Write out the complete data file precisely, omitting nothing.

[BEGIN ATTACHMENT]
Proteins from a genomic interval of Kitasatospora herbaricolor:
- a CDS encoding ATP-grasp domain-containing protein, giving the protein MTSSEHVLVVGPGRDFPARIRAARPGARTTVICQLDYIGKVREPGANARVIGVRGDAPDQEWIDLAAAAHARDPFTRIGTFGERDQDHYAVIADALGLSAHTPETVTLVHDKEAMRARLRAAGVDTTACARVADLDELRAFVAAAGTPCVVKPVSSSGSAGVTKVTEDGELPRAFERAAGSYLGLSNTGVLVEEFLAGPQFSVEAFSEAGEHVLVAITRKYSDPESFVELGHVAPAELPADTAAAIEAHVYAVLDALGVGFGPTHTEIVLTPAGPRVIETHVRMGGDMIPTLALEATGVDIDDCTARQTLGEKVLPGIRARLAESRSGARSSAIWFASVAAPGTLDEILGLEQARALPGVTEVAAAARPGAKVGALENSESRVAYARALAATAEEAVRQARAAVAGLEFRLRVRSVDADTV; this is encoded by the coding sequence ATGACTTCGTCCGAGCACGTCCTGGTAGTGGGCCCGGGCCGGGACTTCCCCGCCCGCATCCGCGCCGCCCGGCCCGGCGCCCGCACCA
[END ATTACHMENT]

Proteins from a genomic interval of Kitasatospora herbaricolor:
- a CDS encoding ATP-grasp domain-containing protein, giving the protein MTSSEHVLVVGPGRDFPARIRAARPGARTTVICQLDYIGKVREPGANARVIGVRGDAPDQEWIDLAAAAHARDPFTRIGTFGERDQDHYAVIADALGLSAHTPETVTLVHDKEAMRARLRAAGVDTTACARVADLDELRAFVAAAGTPCVVKPVSSSGSAGVTKVTEDGELPRAFERAAGSYLGLSNTGVLVEEFLAGPQFSVEAFSEAGEHVLVAITRKYSDPESFVELGHVAPAELPADTAAAIEAHVYAVLDALGVGFGPTHTEIVLTPAGPRVIETHVRMGGDMIPTLALEATGVDIDDCTARQTLGEKVLPGIRARLAESRSGARSSAIWFASVAAPGTLDEILGLEQARALPGVTEVAAAARPGAKVGALENSESRVAYARALAATAEEAVRQARAAVAGLEFRLRVRSVDADTV; this is encoded by the coding sequence ATGACTTCGTCCGAGCACGTCCTGGTAGTGGGCCCGGGCCGGGACTTCCCCGCCCGCATCCGCGCCGCCCGGCCCGGCGCCCGCACCA